f. Suggest things that you could do to find answers to questions raised by observing objects and/or phenomena (events such as, water disappearing from the classroom aquarium or a pet's water bowl).
f. Suggest things that you could do to find answers to questions raised by observing objects and/or phenomena (events such as, water disappearing from the classroom aquarium or a pet's water bowl).
f. Suggest things that you could do to find answers to questions raised by observing objects and/or phenomena (events such as, water disappearing from the classroom aquarium or a pet's water bowl).
f. Identify possible reasons for differences in results from investigations including unexpected differences in the methods used or in the circumstances in which the investigation is carried out, and sometimes just because of uncertainties in observations.
f. Identify possible reasons for differences in results from investigations including unexpected differences in the methods used or in the circumstances in which the investigation is carried out, and sometimes just because of uncertainties in observations.
f. Identify possible reasons for differences in results from investigations including unexpected differences in the methods used or in the circumstances in which the investigation is carried out, and sometimes just because of uncertainties in observations.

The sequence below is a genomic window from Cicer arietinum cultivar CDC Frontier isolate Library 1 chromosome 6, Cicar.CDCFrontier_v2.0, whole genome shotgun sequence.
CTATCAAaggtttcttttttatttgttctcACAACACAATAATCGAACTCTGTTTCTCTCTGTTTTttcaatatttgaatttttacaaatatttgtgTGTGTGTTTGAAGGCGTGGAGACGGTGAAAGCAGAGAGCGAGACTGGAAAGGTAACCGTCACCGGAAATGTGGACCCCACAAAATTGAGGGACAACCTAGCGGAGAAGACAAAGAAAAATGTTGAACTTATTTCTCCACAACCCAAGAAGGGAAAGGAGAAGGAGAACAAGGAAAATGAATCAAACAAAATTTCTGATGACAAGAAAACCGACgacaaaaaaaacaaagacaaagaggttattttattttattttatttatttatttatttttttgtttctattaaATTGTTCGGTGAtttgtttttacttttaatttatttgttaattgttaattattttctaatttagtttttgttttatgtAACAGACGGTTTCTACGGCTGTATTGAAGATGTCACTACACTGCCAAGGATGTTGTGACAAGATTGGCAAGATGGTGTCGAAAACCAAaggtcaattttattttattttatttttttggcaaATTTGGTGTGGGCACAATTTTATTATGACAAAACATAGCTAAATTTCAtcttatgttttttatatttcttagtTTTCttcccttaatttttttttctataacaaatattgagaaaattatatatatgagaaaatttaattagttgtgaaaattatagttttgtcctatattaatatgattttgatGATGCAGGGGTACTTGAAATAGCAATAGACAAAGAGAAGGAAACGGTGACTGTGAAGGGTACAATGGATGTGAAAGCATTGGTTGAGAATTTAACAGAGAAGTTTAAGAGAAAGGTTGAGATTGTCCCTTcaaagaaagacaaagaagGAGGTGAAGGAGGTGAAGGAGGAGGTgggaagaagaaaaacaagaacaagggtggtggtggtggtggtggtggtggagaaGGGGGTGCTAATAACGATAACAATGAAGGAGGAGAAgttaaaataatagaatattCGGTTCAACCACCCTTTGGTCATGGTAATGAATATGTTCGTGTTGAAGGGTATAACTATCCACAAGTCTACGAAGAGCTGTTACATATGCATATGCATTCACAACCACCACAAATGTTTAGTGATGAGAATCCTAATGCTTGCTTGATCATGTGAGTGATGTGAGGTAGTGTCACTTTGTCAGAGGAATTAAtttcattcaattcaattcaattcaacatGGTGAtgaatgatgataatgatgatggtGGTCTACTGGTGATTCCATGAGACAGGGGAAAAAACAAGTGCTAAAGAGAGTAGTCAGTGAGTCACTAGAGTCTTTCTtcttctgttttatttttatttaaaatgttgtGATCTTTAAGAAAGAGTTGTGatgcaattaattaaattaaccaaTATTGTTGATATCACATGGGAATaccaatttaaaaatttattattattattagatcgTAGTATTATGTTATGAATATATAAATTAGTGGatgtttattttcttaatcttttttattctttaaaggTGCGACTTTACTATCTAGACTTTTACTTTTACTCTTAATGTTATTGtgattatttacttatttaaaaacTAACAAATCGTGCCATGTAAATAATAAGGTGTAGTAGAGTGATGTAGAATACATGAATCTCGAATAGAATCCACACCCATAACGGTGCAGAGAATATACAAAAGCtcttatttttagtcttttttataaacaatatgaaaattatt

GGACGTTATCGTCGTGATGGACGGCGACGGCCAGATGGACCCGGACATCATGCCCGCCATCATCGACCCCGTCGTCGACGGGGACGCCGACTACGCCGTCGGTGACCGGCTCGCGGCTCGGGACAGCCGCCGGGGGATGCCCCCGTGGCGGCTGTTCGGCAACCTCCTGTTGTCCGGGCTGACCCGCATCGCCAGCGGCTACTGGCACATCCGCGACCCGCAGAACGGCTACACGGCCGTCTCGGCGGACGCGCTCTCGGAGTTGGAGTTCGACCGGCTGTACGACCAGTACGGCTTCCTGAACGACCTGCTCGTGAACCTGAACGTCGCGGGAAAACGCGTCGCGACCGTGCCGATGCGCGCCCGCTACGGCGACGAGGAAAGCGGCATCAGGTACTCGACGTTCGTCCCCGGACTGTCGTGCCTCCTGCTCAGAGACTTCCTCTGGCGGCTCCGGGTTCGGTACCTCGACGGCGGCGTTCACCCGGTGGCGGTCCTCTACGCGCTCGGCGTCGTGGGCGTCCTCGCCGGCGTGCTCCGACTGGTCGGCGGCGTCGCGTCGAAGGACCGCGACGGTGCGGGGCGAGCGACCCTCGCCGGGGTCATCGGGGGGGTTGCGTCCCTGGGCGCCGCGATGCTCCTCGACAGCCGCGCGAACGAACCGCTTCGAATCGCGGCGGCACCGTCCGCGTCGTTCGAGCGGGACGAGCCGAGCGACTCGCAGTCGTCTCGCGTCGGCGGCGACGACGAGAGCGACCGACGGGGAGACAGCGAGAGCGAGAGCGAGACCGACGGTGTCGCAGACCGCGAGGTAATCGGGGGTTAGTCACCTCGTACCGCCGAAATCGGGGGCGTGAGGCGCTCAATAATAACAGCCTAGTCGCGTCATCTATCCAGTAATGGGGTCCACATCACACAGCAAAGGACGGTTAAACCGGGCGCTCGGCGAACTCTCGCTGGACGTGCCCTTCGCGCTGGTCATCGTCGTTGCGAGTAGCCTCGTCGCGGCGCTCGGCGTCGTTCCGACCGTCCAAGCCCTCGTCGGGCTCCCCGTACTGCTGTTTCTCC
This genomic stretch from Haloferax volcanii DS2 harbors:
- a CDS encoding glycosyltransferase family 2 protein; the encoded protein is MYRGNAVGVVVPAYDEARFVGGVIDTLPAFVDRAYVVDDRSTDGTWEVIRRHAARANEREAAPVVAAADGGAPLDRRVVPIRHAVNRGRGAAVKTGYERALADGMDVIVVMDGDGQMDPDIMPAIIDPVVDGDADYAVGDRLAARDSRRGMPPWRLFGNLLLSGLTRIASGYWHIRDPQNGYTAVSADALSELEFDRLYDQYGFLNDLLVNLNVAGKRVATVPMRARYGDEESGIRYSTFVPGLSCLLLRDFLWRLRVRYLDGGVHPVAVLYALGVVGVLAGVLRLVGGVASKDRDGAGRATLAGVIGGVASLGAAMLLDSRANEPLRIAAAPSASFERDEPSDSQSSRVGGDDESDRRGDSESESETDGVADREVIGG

f. Give examples of when further studies of the question being investigated may be necessary.
f. Give examples of when further studies of the question being investigated may be necessary.
f. Give examples of when further studies of the question being investigated may be necessary.
g. Use whole numbers and simple, everyday fractions in ordering, counting, identifying, measuring, and describing things and experiences.
g. Use whole numbers and simple, everyday fractions in ordering, counting, identifying, measuring, and describing things and experiences.
g. Use whole numbers and simple, everyday fractions in ordering, counting, identifying, measuring, and describing things and experiences.
g. Use whole numbers and simple, everyday fractions in ordering, counting, identifying, measuring, and describing things and experiences.
g. Judge whether measurements and computations of quantities are reasonable in a familiar context by comparing them to typical values when measured to the nearest:
g. Judge whether measurements and computations of quantities are reasonable in a familiar context by comparing them to typical values when measured to the nearest:
g. Judge whether measurements and computations of quantities are reasonable in a familiar context by comparing them to typical values when measured to the nearest:
g. Give reasons for the importance of waiting until an investigation has been repeated many times before accepting the results as correct.
g. Give reasons for the importance of waiting until an investigation has been repeated many times before accepting the results as correct.
g. Give reasons for the importance of waiting until an investigation has been repeated many times before accepting the results as correct.
              h. Use mathematics to interpret and communicate data.
h. Use mathematics to interpret and communicate data.
h. Use mathematics to interpret and communicate data.
              i. Explain why accurate recordkeeping, openness, and replication are essential for maintaining an investigator's credibility with other scientists and society.
i. Explain why accurate recordkeeping, openness, and replication are essential for maintaining an investigator's credibility with other scientists and society.